Under King James I, Jonson received royal favor and patronage for Jonson's second known play. The absurdity of the inflated speeches is obvious. He had written a less remarkable poem on the subject a decade earlier. From this point onward, he became know for "humors" comedy, a kind of comedy involving eccentric characters designed to represent a temperament, or humor, of humanity. Here Flecknoe, as a place to fame well known, Ambitiously design'd his Shadwell's throne. Dryden uses a mock-heroic meter to represent Shadwell as Flecknoe, the king of an empire of dull poetry, and celebrates his dullness in the highest of terms. He contributed satiric portraits of old nemeses now openly Whiggish, Settle and Shadwell, to a sequel to Absalom and Achitophel, written mostly by another young protégé, Nahum Tate.
The imposing structure comes across as a huge oak that is monotonous and insensate. In thy felonious heart, though venom lies, It does but touch thy Irish pen, and dies. Similarly, Margery Kingsley notes how the stage and brothels are conflated by their physical proximity, how there seems to be a Hell below the Restoration-era stage. Nay let thy men of wit too be the same, All full of thee, and differing but in name; But let no alien Sedley interpose To lard with wit thy hungry Epsom prose. And I found Dryden's really funny and loved the metaphors he used! John the Baptist who arrived before Jesus to pave the way for the Saviour. Let Father Flecknoe fire thy mind with praise, And Uncle Ogleby thy envy raise. It is a direct attack on Thomas Shadwell, another prominent poet of the time.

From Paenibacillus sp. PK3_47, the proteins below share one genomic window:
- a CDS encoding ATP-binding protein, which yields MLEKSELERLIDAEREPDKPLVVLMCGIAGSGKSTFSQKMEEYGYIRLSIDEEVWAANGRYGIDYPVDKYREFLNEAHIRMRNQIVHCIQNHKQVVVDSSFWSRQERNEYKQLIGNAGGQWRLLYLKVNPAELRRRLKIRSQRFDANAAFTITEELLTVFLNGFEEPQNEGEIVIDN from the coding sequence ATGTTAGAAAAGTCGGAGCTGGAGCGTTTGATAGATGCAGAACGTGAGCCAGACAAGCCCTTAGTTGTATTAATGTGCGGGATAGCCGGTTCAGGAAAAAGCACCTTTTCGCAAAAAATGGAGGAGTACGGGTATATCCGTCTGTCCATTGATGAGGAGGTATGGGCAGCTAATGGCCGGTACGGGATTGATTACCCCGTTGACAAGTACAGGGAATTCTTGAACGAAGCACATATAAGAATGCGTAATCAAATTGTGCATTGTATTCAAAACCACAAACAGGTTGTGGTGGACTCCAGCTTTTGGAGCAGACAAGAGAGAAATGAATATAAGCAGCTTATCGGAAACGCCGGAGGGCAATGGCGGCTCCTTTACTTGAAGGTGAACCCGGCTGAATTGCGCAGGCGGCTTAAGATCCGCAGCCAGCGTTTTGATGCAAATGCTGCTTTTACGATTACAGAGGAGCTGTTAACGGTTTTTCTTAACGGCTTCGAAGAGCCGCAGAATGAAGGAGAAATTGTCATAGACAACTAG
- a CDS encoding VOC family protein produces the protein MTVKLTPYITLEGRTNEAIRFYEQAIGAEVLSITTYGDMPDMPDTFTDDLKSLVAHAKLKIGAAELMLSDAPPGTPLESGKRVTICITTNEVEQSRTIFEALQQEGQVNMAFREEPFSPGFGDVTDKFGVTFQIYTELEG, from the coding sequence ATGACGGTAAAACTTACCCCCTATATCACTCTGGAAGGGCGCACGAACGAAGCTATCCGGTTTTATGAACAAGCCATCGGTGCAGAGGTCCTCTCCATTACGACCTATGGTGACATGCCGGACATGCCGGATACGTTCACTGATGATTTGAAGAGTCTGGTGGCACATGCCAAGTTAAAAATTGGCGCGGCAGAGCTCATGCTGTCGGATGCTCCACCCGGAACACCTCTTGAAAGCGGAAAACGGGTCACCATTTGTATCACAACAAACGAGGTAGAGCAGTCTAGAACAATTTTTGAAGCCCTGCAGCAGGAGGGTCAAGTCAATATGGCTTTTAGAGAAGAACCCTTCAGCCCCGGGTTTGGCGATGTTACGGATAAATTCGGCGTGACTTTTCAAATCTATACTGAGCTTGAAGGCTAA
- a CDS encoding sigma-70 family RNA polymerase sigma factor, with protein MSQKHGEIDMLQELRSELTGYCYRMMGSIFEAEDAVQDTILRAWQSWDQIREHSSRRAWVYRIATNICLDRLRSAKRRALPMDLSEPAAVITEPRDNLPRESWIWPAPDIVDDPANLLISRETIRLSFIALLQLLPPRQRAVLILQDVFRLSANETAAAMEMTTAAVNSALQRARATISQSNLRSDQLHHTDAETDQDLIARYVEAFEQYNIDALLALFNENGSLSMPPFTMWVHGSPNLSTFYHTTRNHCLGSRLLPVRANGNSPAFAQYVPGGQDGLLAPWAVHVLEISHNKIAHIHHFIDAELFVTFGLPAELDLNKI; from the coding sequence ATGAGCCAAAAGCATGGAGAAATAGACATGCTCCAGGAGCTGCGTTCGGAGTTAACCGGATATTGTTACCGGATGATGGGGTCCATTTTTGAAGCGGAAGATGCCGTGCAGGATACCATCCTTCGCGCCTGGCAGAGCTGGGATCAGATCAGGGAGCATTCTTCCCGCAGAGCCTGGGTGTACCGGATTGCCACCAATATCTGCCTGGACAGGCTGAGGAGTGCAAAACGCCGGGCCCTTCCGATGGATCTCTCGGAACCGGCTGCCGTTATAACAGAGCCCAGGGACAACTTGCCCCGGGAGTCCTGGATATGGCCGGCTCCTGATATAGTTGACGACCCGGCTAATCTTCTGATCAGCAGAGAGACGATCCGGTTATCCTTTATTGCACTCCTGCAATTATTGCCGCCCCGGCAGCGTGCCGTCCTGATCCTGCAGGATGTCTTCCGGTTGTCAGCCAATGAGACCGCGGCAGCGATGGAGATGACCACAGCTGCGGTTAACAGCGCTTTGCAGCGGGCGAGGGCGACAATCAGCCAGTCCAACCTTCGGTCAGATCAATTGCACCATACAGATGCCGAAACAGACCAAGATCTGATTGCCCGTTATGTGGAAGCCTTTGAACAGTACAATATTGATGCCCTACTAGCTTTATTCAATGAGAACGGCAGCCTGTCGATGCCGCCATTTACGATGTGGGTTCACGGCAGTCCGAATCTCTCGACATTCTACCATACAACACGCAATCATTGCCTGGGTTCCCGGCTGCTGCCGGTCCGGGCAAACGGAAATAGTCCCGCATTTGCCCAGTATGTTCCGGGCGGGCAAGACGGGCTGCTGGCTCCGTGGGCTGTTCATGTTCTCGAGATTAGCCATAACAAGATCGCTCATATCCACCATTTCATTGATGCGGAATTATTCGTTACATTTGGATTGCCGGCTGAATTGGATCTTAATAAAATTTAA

And he predicts a similar cannibalistic civil war if Shaftesbury and his cronies succeed, for all will want a piece of the power, and none will be constrained by law. In those he can be famous and torture words in thousands of ways. My warbling lute, the lute I whilom strung When to King John of Portugal I sung, Was but the prelude to that glorious day, When thou on silver Thames did'st cut thy way, With well tim'd oars before the royal barge, Swell'd with the pride of thy celestial charge; And big with hymn, commander of an host, The like was ne'er in Epsom blankets toss'd. But this poem is filled with so many perplexing ambiguities, as especially Steven N. Jonson's enduring reputation rests on his comedies written between 1605 and 1614. He returned to favorites, such as Aeneis, for example, he occasionally opens up the couplet rather than, like Pope, closing it virtually all the time.